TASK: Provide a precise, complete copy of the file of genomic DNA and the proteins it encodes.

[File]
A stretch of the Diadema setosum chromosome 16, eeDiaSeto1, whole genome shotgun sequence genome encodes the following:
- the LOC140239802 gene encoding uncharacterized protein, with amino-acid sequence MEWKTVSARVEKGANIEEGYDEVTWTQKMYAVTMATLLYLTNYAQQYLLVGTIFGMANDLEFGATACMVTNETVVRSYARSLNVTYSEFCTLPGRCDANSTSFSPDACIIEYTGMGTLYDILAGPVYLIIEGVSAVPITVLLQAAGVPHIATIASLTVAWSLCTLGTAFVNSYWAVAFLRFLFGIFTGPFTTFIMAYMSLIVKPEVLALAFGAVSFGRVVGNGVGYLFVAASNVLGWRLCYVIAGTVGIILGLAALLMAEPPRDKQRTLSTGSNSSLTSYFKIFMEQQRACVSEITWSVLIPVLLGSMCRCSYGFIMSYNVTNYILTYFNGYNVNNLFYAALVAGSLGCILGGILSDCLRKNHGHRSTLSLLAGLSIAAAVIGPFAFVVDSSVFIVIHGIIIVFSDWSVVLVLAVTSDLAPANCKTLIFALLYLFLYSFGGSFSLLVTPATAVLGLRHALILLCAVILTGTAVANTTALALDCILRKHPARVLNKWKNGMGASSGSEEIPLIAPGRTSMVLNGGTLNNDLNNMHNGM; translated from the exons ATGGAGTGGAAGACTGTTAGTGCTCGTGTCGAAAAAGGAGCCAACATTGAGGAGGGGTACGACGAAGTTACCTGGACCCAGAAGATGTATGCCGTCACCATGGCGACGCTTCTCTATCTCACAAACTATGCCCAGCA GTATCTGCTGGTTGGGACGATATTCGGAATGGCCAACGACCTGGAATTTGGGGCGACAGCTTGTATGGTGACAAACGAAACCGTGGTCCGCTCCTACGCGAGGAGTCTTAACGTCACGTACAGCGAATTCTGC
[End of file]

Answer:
A stretch of the Diadema setosum chromosome 16, eeDiaSeto1, whole genome shotgun sequence genome encodes the following:
- the LOC140239802 gene encoding uncharacterized protein, with amino-acid sequence MEWKTVSARVEKGANIEEGYDEVTWTQKMYAVTMATLLYLTNYAQQYLLVGTIFGMANDLEFGATACMVTNETVVRSYARSLNVTYSEFCTLPGRCDANSTSFSPDACIIEYTGMGTLYDILAGPVYLIIEGVSAVPITVLLQAAGVPHIATIASLTVAWSLCTLGTAFVNSYWAVAFLRFLFGIFTGPFTTFIMAYMSLIVKPEVLALAFGAVSFGRVVGNGVGYLFVAASNVLGWRLCYVIAGTVGIILGLAALLMAEPPRDKQRTLSTGSNSSLTSYFKIFMEQQRACVSEITWSVLIPVLLGSMCRCSYGFIMSYNVTNYILTYFNGYNVNNLFYAALVAGSLGCILGGILSDCLRKNHGHRSTLSLLAGLSIAAAVIGPFAFVVDSSVFIVIHGIIIVFSDWSVVLVLAVTSDLAPANCKTLIFALLYLFLYSFGGSFSLLVTPATAVLGLRHALILLCAVILTGTAVANTTALALDCILRKHPARVLNKWKNGMGASSGSEEIPLIAPGRTSMVLNGGTLNNDLNNMHNGM; translated from the exons ATGGAGTGGAAGACTGTTAGTGCTCGTGTCGAAAAAGGAGCCAACATTGAGGAGGGGTACGACGAAGTTACCTGGACCCAGAAGATGTATGCCGTCACCATGGCGACGCTTCTCTATCTCACAAACTATGCCCAGCA GTATCTGCTGGTTGGGACGATATTCGGAATGGCCAACGACCTGGAATTTGGGGCGACAGCTTGTATGGTGACAAACGAAACCGTGGTCCGCTCCTACGCGAGGAGTCTTAACGTCACGTACAGCGAATTCTGC